most expensive painting, has been recovered by police after it was stolen from a museum in Naples.
The artwork, which was likely painted by one of the Renaissance master’s students, was discovered at an apartment during a search in the Italian city, according to a statement issued by Italian police. The property’s 36-year-old owner was found nearby and taken into custody on suspicion of receiving stolen goods.
The portrait was modeled on Leonardo’s famed depiction of Christ with one hand raised in blessing and the other holding a crystal orb. Numerous copies of the work were made during the artist’s lifetime by his students and assistants.
Italian police present the recovered painting, which is believed to date back to the 1510s. Credit: Salvatore Laporta/IPA/Shutterstock
website that there are “several hypotheses” about the painter’s identity, with the “most convincing” theory crediting Leonardo’s student Girolamo Alibrandi.
It is believed that the painting was created in Rome before being brought to Naples by Giovanni Antonio Muscettola, an envoy and advisor to the Holy Roman Emperor, Charles V.
brochure described it as a “magnificent” copy of the artist’s masterpiece. The San Domenico Maggiore’s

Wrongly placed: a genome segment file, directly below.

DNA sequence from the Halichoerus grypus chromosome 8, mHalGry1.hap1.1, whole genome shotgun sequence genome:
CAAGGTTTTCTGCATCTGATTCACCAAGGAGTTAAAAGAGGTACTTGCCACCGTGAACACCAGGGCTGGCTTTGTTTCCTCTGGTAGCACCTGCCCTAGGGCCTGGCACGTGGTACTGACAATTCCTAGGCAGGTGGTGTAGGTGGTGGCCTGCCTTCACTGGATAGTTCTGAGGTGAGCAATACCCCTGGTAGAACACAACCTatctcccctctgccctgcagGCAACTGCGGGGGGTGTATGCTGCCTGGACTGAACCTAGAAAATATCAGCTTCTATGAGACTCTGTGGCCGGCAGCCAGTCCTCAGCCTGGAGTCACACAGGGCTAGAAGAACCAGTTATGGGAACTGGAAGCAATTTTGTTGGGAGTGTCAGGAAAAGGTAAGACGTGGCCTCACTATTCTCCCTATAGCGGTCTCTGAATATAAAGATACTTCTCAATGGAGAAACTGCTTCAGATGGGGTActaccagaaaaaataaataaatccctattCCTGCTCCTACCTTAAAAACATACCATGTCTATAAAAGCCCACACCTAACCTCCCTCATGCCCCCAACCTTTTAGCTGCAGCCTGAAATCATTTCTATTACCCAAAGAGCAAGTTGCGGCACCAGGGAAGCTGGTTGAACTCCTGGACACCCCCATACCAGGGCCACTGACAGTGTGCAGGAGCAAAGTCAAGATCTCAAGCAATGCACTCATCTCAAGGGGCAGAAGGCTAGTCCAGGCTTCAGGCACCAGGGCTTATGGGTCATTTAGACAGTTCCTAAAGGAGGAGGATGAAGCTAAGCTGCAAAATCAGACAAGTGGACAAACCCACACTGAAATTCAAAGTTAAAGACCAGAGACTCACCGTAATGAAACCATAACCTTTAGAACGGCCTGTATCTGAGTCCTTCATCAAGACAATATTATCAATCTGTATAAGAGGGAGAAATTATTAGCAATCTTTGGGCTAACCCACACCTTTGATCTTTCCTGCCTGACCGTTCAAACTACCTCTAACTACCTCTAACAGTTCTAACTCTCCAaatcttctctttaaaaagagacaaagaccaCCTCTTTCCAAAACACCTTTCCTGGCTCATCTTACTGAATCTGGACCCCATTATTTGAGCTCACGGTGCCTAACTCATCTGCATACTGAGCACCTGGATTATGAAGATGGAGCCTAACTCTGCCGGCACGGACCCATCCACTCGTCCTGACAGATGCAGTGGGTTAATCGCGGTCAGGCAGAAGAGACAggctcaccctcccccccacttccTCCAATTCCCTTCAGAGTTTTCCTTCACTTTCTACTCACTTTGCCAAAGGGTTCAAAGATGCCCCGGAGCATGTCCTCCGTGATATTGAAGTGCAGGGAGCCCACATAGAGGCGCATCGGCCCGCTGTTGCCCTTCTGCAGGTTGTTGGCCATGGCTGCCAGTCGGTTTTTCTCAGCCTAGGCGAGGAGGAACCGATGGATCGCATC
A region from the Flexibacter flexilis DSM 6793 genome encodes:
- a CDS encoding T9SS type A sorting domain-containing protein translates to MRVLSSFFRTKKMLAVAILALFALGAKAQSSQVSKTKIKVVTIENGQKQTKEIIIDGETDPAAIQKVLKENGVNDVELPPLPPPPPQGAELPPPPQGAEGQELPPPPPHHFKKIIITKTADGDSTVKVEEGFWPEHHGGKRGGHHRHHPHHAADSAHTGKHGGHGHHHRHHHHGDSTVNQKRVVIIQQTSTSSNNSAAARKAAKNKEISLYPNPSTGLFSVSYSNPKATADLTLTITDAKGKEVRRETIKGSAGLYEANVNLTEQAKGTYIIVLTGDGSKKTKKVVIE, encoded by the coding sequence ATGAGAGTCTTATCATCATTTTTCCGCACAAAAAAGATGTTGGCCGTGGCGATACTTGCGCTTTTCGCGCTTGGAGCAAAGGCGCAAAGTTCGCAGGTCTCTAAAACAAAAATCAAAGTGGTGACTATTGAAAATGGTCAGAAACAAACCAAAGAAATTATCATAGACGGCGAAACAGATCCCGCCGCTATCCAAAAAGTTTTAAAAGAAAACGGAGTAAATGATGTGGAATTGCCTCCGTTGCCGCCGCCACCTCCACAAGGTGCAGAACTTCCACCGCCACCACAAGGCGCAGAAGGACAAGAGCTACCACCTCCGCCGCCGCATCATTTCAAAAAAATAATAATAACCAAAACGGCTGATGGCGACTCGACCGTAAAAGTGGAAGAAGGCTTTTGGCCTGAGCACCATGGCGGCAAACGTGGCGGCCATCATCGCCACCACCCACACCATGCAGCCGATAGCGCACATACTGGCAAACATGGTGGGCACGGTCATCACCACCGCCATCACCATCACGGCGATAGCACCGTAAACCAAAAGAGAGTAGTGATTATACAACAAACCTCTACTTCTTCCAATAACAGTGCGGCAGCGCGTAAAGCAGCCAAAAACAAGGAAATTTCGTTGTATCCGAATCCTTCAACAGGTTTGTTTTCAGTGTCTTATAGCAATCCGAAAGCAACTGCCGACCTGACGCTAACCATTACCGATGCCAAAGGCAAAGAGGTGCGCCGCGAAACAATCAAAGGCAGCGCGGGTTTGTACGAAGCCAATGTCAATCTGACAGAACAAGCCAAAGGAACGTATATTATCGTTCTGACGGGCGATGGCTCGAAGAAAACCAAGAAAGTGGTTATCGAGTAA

online listing meanwhile described the work as a “refined” and “well preserved” pictorial draft.
reported being in possession of the work as recently as January 2020, when it was returned from Rome.
Related video: The moment Leonardo’s “Salvator Mundi” sold for $450 million in 2017.
sold for $450.3 million at Christie’s in New York. Once dismissed as a copy, it sold in the UK for just £45 ($61) in the 1950s.
disputed the attribution to Leonardo, suggesting it was at least partly created by members of his workshop, the painting was restored and authenticated before becoming the most expensive artwork ever to sell at auction. It is
widely thought that the record-breaking bid was made on behalf of Saudi Arabia’s Crown Prince Mohammed Bin Salman.
announced that it would show the painting, it
postponed the grand unveiling in 2018 without explanation.
Top image caption: The “Salvator Mundi” copy found in Naples, Italy on January 18, 2021